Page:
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Millions of People May Die If Saudi Arabia Doesn’t Allow Aid to Enter Yemen Immediately

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A humanitarian crisis is rapidly deepening in Yemen, where millions of aid-reliant people have been cut off from assistance since Saudi Arabia closed the country’s ports on Nov. 5. Riyadh eased the blockade slightly following international outrage, but humanitarian officials say it’s not enough. Three UN agencies warned Thursday that “the lives of millions” were at risk if aid is not immediately let in. According to Save the Children, 130 children are dying every day.

“Together, we issue another urgent appeal for the coalition to permit entry of lifesaving supplies to Yemen in response to what is now the worst humanitarian crisis in the world,” reads a joint statement from the heads of the World Food Program, Unicef and the World Health Organization. “The supplies, which include medicines, vaccines and food, are essential to staving off disease and starvation. Without them, untold thousands of innocent victims, among them many children, will die.”

More than 20 million people, including 11 million children, are in urgent need of humanitarian supplies that are currently blocked from entering Yemen. Riyadh froze the border in retaliation to an intercepted ballistic missile near the capital, allegedly fired by the Iranian-backed Houthi rebel group. Saudi Arabia accused Iran, its long-time regional rival, of supplying weapons to group, and sealed all entry via land, air, and sea to stem suspected arms smuggling. Crown Prince Mohammed bin Salman called the launch a “direct military aggression” that could be “considered an act of war.”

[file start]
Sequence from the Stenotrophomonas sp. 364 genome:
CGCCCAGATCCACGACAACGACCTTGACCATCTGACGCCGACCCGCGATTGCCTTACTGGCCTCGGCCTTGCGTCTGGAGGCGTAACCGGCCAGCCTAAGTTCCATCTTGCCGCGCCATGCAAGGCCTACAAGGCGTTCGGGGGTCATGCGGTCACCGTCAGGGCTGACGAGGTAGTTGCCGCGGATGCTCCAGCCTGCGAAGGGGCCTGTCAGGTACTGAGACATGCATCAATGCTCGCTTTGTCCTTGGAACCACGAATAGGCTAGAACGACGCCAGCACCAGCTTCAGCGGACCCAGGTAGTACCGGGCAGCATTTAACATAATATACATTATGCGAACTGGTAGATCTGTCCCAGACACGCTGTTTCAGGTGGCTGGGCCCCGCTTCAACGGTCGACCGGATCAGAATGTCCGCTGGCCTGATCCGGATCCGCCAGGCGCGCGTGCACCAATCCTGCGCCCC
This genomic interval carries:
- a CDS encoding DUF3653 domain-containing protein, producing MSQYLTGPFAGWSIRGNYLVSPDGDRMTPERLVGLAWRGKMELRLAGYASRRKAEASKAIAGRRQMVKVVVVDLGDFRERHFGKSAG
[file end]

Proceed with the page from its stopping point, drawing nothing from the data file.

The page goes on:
The “catastrophic” Saudi blockade prompted international outcry, as 7 million people in war-torn Yemen rely completely on imported food. Saudi Arabia implemented a partial lift of the blockade on Monday, saying it would allow aid to enter government controlled ports of Aden, Mocha and Mukalla. But the World Food Program estimates that another 3.2 million will be driven to famine, and 150,000 malnourished children are at risk of dying in the coming months.

Yemen has been gripped by civil war since a failed political transition in 2015, and its coalition government is backed by Saudi Arabia. The Houthi are backed by Iran, though Tehran has denied providing them with weapons. Since the start of the war, more than 10,000 people may have been killed, according to the Associated Press. Nearly 50,000 have reportedly been injured throughout the conflict.

Violence, famine, and the denial of humanitarian aid also threatens to exacerbate the fastest-growing cholera epidemic ever recorded, affecting nearly 900,000 people, according to UN figures. While numbers of new cases have declined for eight consecutive weeks, the UN warned that if the embargo is not lifted, “cholera will flare up once again.”

“The clock is ticking and stocks of medical, food and other humanitarian supplies are already running low,” the UN joint statement read. “The cost of this blockade is being measured in the number of lives that are lost.”

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